Thoughts on Interactive Guessing Game, Filipino or Not?

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Imagine a game “African-American or not”? What about “Irish or not”? These game titles sound a bit strange, don’t they? I’ll share a story with you. It’ll be short. One of the most offensive things I’ve ever heard said to me was at my first corporate job at a real estate firm (right out of college). One of the engineering managers said, “Hey Louisa”. I turned around and said, “It’s Dorothy”. He replied, “Oh, whatever, you all look the same”.


That incident was 12 years ago and as much as I would like to think things have changed. They haven’t. I’m not upset (anymore). Rather, it makes me wonder how I perceive my culture and ethnicity. Or, how do I see other people of color? Last weekend, my dear friend and her partner took me to the San Francisco International Asian American Film Festival (SFIAAFF) showing of XXX Shorts, which is not what you think (X=10. X + X + X = 30. 2012 commemorates 30 years of SFIAAFF!). Each film included thoughtful and provocative interpretations and meditations on various traditions and issues across various Asian cultures.

Subsequently, I perused the Center for Asian American Media site and had to look through the Interactive projects (I’m always looking at what designers have created to supplement an event). It’s rather common for festivals and art fairs to create interactive apps for patrons and supporters. Typically, the governing or founding organization develop these tools for android and iPhones so the viewer is connected to the entire event regardless of the end user’s location. Theoretically, these projects serve as a way to build consciousness and awareness around race and gender. I ended up downloading the game application, “Filipino or Not“. Initially, I had mixed emotions (only because I had never played a guessing game regarding this specific issue – guessing someone’s ethnicity!).  Playing the game, I learned a few facts about Filipinos and Filipino-Americans in the media. The goal of the game is stated clearly within the application. Despite my initial feelings of ignorance (my first score was 8/10, apparently, the average score is 7/10) after my first game, I’m sure the game designers’ intention was merely to enhance our knowledge and awareness. However, a friend’s thought was that it increases racial profiling and stereotypes, which can be true depending on one’s experiences. I’d like to think, at the end of the game, that the player is reminded to NOT judge people based on their appearances. Or, does the game actually do more harm than good?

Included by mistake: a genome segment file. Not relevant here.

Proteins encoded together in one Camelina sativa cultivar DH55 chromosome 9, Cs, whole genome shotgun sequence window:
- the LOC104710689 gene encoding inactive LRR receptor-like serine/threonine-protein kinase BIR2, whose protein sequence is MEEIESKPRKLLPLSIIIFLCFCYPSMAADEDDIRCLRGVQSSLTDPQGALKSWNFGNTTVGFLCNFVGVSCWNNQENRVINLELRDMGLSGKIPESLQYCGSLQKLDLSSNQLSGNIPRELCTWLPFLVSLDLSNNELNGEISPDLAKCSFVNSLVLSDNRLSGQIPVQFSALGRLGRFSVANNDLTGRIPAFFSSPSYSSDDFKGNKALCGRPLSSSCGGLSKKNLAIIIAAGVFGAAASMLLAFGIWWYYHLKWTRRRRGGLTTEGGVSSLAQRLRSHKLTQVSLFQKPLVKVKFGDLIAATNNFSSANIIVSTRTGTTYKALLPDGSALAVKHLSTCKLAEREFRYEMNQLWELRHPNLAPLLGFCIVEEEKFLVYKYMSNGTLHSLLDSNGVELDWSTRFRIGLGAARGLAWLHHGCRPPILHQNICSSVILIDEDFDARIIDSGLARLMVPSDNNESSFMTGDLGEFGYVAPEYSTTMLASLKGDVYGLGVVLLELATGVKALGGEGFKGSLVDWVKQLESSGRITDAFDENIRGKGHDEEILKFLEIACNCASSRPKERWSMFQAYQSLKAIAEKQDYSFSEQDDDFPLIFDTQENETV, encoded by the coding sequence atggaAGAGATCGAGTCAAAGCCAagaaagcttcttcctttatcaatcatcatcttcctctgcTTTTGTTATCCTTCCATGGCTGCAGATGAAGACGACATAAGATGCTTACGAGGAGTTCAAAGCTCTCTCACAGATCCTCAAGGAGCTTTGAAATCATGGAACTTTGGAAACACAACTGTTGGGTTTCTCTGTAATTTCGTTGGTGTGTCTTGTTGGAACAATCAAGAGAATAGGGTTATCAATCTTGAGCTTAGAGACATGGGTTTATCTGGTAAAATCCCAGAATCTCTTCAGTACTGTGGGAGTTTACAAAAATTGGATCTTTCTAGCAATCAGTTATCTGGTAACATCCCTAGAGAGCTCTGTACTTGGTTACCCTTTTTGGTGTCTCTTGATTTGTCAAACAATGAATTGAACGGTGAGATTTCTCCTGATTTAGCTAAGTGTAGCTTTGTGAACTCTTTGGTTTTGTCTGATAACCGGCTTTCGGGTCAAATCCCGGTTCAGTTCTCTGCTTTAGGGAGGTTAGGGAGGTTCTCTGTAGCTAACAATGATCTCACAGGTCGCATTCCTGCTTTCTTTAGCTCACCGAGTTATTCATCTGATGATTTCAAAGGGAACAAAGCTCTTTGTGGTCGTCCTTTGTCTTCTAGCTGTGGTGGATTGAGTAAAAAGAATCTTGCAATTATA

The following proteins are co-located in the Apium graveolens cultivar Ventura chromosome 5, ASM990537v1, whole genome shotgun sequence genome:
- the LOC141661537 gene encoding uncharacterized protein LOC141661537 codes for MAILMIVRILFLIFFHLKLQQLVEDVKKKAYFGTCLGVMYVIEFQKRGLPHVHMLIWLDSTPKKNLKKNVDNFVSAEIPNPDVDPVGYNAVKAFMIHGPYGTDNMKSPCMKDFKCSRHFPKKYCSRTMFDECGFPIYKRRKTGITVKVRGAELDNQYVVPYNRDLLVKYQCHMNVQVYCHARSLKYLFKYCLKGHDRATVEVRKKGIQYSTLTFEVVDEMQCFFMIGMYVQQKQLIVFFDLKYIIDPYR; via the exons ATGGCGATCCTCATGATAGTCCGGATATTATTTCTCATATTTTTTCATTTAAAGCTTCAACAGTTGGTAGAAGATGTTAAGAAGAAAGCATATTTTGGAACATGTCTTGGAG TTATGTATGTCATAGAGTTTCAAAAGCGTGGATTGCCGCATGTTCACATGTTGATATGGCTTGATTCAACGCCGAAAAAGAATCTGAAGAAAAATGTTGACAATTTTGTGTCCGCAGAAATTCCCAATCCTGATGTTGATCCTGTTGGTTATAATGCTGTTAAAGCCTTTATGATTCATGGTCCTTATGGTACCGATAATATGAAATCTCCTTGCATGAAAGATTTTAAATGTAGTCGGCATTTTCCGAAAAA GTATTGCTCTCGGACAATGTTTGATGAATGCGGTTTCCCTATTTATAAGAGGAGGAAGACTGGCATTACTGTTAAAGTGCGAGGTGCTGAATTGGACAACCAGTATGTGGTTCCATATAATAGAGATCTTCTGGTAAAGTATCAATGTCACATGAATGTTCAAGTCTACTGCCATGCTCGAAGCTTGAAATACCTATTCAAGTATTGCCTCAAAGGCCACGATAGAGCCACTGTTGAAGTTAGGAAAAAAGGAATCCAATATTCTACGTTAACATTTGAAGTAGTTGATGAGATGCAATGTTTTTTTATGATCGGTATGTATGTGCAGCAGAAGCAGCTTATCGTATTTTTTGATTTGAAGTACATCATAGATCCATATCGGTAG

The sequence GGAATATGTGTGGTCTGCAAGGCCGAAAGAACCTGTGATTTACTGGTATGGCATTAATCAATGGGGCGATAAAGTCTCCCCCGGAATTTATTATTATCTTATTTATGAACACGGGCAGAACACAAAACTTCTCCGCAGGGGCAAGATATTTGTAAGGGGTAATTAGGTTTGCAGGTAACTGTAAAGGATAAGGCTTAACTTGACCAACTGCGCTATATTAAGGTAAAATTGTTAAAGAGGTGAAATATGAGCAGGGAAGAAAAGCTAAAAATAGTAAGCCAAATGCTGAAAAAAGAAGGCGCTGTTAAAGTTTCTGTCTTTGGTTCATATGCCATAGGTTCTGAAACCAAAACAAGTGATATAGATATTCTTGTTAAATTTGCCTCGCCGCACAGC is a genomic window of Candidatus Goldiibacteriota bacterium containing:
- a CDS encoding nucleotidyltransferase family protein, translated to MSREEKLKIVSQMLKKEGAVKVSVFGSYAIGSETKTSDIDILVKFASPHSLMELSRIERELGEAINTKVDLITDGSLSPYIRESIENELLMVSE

Curious? Feel free to download and let me know what you think. Here are some questions for you…

What do you think of these types of games? Have you every played one? What ways have you learned about your culture and ethnicity? How does interactive design and technology help or hinder our understanding of race and gender?

6 responses to “Thoughts on Interactive Guessing Game, Filipino or Not?”

  1. As usual, those are very intelligent questions. (I’ve encountered a graduate or two from top-notch universities that I, not so educated, can recognize as numbskulls.)

    Anyway, I was thinking of downloading the game later with the intention of sequestering it to avoid being all riled up by the content. But you did it and I think it merited your approval so I’m definitely gonna check it out later without fear.

    Speaking of knuckleheads, to put it politely, why do those who LEAST DESERVE the insults get them?